|Publication number||US7298961 B2|
|Application number||US 10/289,791|
|Publication date||Nov 20, 2007|
|Filing date||Nov 7, 2002|
|Priority date||Nov 7, 2002|
|Also published as||US20040091233|
|Publication number||10289791, 289791, US 7298961 B2, US 7298961B2, US-B2-7298961, US7298961 B2, US7298961B2|
|Inventors||Timothy Alan Dietz, Walid Kobrosly, Nadeem Malik|
|Original Assignee||International Business Machines Corporation|
|Export Citation||BiBTeX, EndNote, RefMan|
|Patent Citations (2), Non-Patent Citations (2), Classifications (39), Legal Events (6)|
|External Links: USPTO, USPTO Assignment, Espacenet|
The present invention relates to video recorders and, particularly, to the technological and marketplace transition of the storage of video recording content from sequential video cassette tape (usually in analog form) to non-sequential access digital storage.
The past decade has been marked by a technological revolution driven by the convergence of the data processing industry with the consumer electronics industry. An area where this relationship has been advantageous is that of digital video recording. A variety of digital recording devices have been replacing the analog VCRs (Video Cassette Recorders) that have been the video recording standard for a generation. Digital video recording has many advantages, including the ability to randomly access any portion of the digitally recorded content, higher definition video displays and longer storage life. This has resulted in the emergence of several classes of digital video recorders, such as set top boxes based upon the Personal Video Recorder (PVR). A description of the PVR and other digital video recorders and their increasing consumer functions as computer controlled “engines” in television set top boxes may be found in: IEEE Spectrum periodical (IEEE Inc.), New York, N.Y., July 2002, at pp. 26-31.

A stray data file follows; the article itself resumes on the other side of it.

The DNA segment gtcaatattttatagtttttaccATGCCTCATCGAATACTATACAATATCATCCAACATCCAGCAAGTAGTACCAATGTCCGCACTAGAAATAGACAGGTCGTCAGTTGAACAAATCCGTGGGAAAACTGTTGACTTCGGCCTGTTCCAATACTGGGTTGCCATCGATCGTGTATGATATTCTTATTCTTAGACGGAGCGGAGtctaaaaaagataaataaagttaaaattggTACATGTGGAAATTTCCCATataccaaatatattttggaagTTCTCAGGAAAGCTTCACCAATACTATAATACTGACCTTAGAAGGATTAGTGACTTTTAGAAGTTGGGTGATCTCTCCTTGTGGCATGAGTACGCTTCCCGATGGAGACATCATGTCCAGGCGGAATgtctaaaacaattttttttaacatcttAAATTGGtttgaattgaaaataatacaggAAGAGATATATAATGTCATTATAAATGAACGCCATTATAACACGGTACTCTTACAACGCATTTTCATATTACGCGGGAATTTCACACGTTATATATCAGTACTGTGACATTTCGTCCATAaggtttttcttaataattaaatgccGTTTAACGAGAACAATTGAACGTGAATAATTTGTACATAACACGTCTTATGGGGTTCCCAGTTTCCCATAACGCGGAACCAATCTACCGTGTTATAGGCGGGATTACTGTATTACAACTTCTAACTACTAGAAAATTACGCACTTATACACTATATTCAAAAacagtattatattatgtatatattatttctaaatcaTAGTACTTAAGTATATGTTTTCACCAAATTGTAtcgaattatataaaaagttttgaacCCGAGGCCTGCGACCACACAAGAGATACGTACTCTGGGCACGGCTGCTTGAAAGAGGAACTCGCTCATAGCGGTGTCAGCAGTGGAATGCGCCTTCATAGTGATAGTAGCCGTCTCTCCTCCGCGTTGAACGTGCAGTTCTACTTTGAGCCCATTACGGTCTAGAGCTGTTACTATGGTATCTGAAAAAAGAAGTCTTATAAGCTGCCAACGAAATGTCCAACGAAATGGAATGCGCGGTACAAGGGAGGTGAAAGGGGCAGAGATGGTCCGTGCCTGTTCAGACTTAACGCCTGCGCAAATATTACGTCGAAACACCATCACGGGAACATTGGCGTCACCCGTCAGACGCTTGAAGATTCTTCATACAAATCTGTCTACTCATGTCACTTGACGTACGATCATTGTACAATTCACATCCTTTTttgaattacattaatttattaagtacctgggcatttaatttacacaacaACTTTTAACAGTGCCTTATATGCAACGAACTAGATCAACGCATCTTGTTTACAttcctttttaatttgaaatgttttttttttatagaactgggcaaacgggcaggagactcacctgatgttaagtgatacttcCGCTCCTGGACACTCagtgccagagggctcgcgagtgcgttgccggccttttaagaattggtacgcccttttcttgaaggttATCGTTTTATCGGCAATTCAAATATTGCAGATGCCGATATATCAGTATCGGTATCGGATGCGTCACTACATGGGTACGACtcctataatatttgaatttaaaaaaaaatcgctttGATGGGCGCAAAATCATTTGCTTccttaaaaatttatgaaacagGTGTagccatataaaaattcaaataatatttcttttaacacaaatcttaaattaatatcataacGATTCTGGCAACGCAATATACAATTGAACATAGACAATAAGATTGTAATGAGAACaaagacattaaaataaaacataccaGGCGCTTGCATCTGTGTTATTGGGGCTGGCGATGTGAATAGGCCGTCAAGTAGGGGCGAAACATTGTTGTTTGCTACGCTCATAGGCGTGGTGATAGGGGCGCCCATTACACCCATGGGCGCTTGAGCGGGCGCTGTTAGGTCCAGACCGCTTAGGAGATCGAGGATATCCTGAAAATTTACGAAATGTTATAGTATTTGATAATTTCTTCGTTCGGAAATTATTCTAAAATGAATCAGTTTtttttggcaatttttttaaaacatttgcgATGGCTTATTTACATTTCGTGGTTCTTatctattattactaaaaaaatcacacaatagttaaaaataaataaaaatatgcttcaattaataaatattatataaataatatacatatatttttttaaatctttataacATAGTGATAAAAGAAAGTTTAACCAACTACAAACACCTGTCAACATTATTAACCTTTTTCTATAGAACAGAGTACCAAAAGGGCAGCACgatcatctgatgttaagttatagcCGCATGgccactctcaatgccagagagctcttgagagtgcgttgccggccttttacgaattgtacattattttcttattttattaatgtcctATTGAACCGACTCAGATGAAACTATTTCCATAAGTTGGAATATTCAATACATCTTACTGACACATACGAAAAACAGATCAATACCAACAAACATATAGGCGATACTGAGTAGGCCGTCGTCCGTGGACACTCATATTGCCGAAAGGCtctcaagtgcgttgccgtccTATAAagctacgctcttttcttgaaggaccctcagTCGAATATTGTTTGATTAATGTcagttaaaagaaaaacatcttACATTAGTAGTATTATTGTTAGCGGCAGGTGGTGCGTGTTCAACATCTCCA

As is the case with each major technological advance, particularly in consumer fields, the video recording industry is faced with a conventional dilemma. All of the millions upon millions of conventional VCRs cannot be scrapped and everyone provided with a new digital device. Even if such a momentous transition were possible, what would become of presentation content presently stored in the VCR sequential tape cassettes. At the electronic entertainment field institution levels of the commercial video and film industries, this does not present a problem. There is effective higher level but expensive apparatus for making video tape content conversions to digital content. However, the personal consumer would need the means to inexpensively convert from his video cassette recorder to a digital data storage format. Even more significantly, this personal consumer would be in need of a way to inexpensively convert his personal libraries of VCR video program and presentation recordings, as well as personal video memorabilia into a digital format.
The present invention provides the personal consumer with the means to extend the function of his VCR to do digital recording. The invention enables the personal consumer to accomplish this function without any apparatus modification of his conventional VCR.